THE minibuses that ferry Sierra Leoneans around their capital, Freetown, bear a variety of religious slogans. ‚ÄúTrust in Allah,‚ÄĚ reads one, while others evoke the power of Christ. But one stands out. Somewhere, plying the potholed streets, is a bus bearing the words ‚ÄúGod loves Allah‚ÄĚ.
Sierra Leone takes religious tolerance seriously. Not only are relations between the two main religious groups in the west African country cordial, but it is not unusual to be both Christian and Muslim. Hassan Kargbo is one of thousands of Sierra Leoneans who have become known as a ‚ÄúChrisMus‚ÄĚ. He identifies himself as a Muslim, but also believes in Christianity. Before he starts work on Sundays, he goes to church. He visits a mosque every day. ‚ÄúI see it as the same religion,‚ÄĚ he says, sporting a Jesus bracelet. ‚ÄúAll of us say it‚Äôs the same god that we‚Äôre worshipping.‚ÄĚ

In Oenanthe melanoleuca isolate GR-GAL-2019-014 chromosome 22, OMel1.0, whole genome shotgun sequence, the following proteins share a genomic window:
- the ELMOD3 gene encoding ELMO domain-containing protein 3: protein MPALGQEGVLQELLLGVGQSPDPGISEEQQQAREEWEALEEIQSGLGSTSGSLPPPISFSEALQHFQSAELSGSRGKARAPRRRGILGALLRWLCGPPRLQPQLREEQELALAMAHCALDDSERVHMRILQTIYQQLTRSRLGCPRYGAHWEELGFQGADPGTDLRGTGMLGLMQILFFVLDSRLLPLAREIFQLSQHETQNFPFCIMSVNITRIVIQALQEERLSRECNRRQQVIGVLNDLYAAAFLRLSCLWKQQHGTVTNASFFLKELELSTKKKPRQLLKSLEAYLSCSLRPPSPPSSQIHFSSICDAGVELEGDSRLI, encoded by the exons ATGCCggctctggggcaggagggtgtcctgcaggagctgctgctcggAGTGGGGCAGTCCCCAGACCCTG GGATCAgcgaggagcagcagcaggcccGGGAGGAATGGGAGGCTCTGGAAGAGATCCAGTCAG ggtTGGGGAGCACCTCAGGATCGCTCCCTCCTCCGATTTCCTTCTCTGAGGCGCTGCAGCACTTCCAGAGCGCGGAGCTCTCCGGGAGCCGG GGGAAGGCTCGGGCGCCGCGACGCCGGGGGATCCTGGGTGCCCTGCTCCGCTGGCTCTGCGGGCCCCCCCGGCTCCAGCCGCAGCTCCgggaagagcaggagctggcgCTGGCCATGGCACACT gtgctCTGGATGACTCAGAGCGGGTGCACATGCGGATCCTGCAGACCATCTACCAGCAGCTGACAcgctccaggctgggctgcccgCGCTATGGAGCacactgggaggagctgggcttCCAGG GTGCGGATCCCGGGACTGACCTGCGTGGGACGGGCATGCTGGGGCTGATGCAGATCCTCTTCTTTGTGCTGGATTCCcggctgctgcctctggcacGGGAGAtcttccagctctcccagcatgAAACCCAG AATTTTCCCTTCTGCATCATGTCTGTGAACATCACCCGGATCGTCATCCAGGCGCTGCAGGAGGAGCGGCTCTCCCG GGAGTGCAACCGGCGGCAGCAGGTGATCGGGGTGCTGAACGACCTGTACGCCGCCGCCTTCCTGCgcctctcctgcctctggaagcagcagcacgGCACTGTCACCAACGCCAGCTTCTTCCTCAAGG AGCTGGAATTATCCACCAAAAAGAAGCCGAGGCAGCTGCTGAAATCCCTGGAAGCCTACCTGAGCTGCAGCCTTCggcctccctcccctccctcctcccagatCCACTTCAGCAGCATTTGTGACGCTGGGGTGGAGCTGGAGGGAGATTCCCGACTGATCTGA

Kelfala Conteh is a caretaker at the oldest mosque in Freetown. ‚ÄúOf course [Christians] come here,‚ÄĚ he says with pride. ‚ÄúWe have both Christians and Muslims praying side by side. No fighting. Jesus was the messenger to tell the people to worship the one god. I respect him after Muhammad. I believe in the Bible and the Koran.‚ÄĚ
Sierra Leone straddles Africa‚Äôs religious equator, where the Muslim north meets the Christian south. Other countries in the region are experiencing religious violence, with Islamist militants creating mayhem in the Central African Republic, Mali and Nigeria.
But in Sierra Leone the president, Ernest Bai Koroma, a Christian, was elected by voters who are roughly 70% Muslim. His vice-president is a Muslim. Marriage across sectarian lines is common, as are conversions. Neither religion played a part in the county‚Äôs civil war in the 1990s. ‚ÄúWe all believe in one God,‚ÄĚ says Wurie Bah, a Muslim from Freetown. ‚ÄúIf my friends invite me to church, of course I will go.‚ÄĚ